Nazi or Not So Much?: Behind the Lars Van Trier Controversy at Cannes

Nazi or Not So Much?: Behind the Lars Van Trier Controversy at Cannes

Lars von Trier is known as an outspoken provocateur, a maker of emotionally wrenching films, and, now... a Nazi? At a Cannes press conference today for his new film, "Melancholia," the Danish director, when asked about the interest he recently expressed in the Nazi aesthetic, gave a rambling reply in which he said that he sympathized with Hitler and joked about being a Nazi. Later, von Trier apologized for his remarks, but the jury is still out on how they will affect the critical reception of his film, or its chances of winning the Palme d'Or.

Having joked earlier in the press conference about making a hard-core porn film with "Melancholia" stars Kirsten Dunst and Charlotte Gainsbourg, the filmmaker began addressing the question of Nazi design by invoking his own heritage, saying "I thought I was a Jew for a long time and was very happy being a Jew," before relating that on his mother's deathbed she revealed that the man he believed to be his father was not actually his father. He went on to say, "I really wanted to be a Jew, and then I found out I was really a Nazi, you know, because my family was German. And that also gave me some pleasure. So, what can I say? I understand Hitler. I think he did some wrong things, but I can see him sitting in his bunker." At this point, Dunst leaned toward von Trier and half-whispered, "Oh, God, this is terrible," but he was not dissuaded.

He continued on his Hitler rant, stating, "he is not what you would call a good guy, but, yeah, I understand much about him and I sympathize with him a little bit.... But, come on! I'm not for the Second World War. And I'm not against Jews.... No, not too much, because Israel is a pain in the ass. But, still, how can I get out of this sentence?" At this point, the moderator attempted to halt the snowballing disaster by taking another question, but von Trier continued to talk, praising Albert Speer and ending with, "OK, I am a Nazi."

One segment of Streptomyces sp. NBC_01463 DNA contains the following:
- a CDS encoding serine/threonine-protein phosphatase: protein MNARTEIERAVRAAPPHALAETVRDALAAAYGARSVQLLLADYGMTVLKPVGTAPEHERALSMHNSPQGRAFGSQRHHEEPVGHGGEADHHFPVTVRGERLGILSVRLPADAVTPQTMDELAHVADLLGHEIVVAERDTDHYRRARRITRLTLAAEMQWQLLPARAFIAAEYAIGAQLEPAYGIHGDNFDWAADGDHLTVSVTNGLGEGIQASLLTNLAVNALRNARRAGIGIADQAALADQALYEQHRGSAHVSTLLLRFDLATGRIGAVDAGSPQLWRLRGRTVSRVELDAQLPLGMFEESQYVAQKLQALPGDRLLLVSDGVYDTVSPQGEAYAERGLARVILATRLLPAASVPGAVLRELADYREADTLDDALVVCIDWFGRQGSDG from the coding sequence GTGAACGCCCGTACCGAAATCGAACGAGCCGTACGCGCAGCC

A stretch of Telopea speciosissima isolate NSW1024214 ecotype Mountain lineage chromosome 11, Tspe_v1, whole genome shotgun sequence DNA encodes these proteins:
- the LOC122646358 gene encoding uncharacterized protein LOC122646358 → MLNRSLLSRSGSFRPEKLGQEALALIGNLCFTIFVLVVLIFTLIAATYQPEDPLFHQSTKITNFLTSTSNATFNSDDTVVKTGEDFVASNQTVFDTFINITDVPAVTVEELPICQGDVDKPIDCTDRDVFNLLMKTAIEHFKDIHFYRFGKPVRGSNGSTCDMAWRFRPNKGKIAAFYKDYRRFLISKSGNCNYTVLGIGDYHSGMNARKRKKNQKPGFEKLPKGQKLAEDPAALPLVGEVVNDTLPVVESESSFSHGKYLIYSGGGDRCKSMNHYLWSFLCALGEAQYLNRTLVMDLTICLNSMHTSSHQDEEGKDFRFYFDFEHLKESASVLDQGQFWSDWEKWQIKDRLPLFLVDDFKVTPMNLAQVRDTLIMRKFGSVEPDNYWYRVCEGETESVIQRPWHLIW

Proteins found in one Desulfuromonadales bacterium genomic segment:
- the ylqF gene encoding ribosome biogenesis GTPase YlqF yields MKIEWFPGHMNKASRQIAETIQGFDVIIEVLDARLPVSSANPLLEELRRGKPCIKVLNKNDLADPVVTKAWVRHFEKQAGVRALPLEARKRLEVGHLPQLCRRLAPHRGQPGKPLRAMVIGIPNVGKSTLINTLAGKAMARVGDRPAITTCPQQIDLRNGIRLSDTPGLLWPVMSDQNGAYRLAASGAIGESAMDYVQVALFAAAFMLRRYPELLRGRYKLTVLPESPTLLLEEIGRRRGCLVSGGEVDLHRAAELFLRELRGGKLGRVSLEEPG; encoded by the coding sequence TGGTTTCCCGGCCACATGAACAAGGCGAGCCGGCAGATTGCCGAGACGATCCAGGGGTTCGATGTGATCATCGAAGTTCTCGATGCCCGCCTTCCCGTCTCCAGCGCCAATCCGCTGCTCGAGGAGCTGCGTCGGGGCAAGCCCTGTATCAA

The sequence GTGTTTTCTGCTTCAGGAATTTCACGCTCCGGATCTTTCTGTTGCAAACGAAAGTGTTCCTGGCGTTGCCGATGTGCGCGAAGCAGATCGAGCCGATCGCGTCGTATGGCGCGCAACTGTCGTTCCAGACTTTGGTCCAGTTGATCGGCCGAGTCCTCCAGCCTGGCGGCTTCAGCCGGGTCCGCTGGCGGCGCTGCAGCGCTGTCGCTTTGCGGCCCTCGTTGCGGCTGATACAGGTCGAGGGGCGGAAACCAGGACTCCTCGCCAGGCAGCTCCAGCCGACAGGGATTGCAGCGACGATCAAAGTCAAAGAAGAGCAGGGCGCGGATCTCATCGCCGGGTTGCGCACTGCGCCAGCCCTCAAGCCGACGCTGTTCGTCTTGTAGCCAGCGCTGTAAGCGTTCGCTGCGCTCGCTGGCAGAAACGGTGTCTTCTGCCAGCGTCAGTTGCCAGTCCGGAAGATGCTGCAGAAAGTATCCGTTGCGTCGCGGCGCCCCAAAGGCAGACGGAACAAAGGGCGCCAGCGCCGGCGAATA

ARTINFO France can't help but wonder how the film's other female lead, Charlotte Gainsbourg, who was also present alongside von Trier, felt about his remarks, given that her father, singer Serge Gainsbourg, was a Jew of Russian origin who was forced to wear a yellow star as a child in occupied France. (He later referred to it as his "sheriff's badge.")

After the conference, the filmmaker told the AP, "I don't have much to say, so I kind of have to improvise a little and just let the feelings I have kind of come out into words." He later apologized, saying in a statement that "if I have hurt someone this morning by the words I said at the press conference, I sincerely apologize. I am not anti-Semitic or racially prejudiced in any way, nor am I a Nazi."

Perhaps von Trier just had to inject some shock-value into the press conference because his latest film doesn't pack the same over-the-top punch of alienating suffering and violence as his previous works. It is "perilously close to the aesthetic of American mainstream films," he told FILM#Magazine's Per Juul Carlsen earlier this month, the same interview in which he first professed admiration for the Nazi aesthetic. "The only redeeming factor about it, you might say, is that the world ends."

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The example he gave of admirable Nazi design in that interview was the Stuka bomber, which had a whistle attached to it to frighten the population before dropping its bombs. Von Trier compared it to a practice that he said Danish soldiers had told him was used in places like Afghanistan: "You aim the first two shots at the abdomen and the rest at the head" of the enemies you're attacking, because the stomach is the most painful spot. While these gruesome anecdotes don't really say much about Nazi art or design, they do, as Carlsen pointed out, say a lot about von Trier's approach to filmmaking.

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